(Bloomberg News) Dr. Sid Gilman, a University of Michigan neurologist, was a $1,000-an-hour consultant who leaked confidential drug trial data that helped hedge fund SAC Capital Advisors LP illegally avoid losses or make a profit of $276 million, according to U.S. authorities.

Gilman, 80, was chairman of a safety-monitoring committee that oversaw a clinical trial by Wyeth LLC and Elan Corp. into whether the drug bapineuzumab, or bapi, was safe for patients with mild-to-moderate Alzheimer's disease. Gilman also moonlighted for a New York-based expert network, providing advice at a fee to former SAC portfolio manager Mathew Martoma, according to the Securities and Exchange Commission and Justice Department.

Gilman treated Martoma, 38, as a "friend and pupil" as he leaked him secret data for 18 months, authorities said. Gilman told Martoma on July 17, 2008, that bapi wasn't helping patients as expected, according to the SEC. Prosecutors today charged Martoma with insider trading and the SEC sued him, saying Gilman's tips let Stamford, Connecticut-based SAC and its CR Intrinsic Investors unit sell more than $960 million in Elan and Wyeth securities before a July 29, 2008, announcement of the drug-trial results.

"At the center of the scheme was the cultivation and corruption of a renowned medical doctor," U.S. Attorney Preet Bharara said today at a news conference in Manhattan. "He is prepared to testify in connection with a non-prosecution agreement."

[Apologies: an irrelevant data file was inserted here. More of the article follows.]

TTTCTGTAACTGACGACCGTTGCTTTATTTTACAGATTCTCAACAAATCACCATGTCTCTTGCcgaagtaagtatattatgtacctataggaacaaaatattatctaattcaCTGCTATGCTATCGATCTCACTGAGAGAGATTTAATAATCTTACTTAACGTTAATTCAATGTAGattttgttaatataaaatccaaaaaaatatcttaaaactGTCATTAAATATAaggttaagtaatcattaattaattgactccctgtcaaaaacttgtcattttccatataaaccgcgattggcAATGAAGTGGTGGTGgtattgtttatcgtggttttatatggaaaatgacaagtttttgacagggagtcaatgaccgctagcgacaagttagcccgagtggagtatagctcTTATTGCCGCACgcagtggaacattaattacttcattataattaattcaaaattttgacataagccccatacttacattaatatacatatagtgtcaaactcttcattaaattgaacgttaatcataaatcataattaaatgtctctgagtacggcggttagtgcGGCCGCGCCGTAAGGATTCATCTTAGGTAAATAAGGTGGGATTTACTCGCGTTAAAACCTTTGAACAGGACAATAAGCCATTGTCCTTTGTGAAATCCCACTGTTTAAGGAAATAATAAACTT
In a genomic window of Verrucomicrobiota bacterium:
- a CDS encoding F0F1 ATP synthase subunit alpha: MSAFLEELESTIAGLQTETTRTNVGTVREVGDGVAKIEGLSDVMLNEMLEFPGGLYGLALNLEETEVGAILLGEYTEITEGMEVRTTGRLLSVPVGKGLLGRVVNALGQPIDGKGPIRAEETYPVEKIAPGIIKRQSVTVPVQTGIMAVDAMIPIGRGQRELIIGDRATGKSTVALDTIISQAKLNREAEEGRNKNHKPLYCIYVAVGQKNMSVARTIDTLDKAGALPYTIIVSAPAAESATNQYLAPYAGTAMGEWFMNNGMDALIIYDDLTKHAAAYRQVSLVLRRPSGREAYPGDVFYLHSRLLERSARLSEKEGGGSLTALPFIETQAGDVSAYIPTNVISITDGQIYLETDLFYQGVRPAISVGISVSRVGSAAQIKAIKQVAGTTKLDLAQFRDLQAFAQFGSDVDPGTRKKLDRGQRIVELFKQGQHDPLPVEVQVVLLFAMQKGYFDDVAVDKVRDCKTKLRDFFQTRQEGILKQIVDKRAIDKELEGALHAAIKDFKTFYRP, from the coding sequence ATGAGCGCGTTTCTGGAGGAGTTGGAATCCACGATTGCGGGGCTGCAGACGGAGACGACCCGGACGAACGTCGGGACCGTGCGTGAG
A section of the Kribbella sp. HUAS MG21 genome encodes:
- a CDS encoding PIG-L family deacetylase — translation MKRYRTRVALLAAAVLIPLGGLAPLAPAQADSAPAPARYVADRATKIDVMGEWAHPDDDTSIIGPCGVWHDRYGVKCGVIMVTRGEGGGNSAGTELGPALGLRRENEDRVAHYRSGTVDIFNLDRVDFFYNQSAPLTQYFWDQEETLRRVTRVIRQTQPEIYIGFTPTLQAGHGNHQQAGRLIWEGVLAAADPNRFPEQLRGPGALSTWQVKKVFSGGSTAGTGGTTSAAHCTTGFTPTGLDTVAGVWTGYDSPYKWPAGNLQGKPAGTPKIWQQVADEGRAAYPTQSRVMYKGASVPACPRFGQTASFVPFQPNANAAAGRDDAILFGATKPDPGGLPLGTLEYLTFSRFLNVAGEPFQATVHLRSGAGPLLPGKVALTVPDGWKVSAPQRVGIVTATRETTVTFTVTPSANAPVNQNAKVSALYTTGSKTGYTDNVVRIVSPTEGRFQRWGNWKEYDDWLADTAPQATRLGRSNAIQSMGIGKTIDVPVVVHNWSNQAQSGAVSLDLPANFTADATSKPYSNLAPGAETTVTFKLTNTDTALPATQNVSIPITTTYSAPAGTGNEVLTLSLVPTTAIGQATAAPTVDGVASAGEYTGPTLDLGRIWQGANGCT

Not Charged

Gilman wasn't charged with a crime or mentioned by name in the Federal Bureau of Investigation arrest complaint against Martoma unsealed today in federal court in New York. He didn't return calls to his house and office in Ann Arbor, Michigan.

"He is cooperating with the SEC and the U.S. Attorney's Office," his lawyer, Marc Mukasey, said.

Martoma's lawyer, Charles Stillman, has said he is confident his client will be exonerated.

Bharara declined to say why the doctor, whom he didn't name, wasn't charged. "As some future date, there may be more information about that," he said today.

Matthew Callahan, the FBI agent who wrote the 21-page criminal complaint, mentioned five times that he spoke with a cooperating witness whom he described as a neurology professor at a "leading medical school." The SEC complaint names Gilman.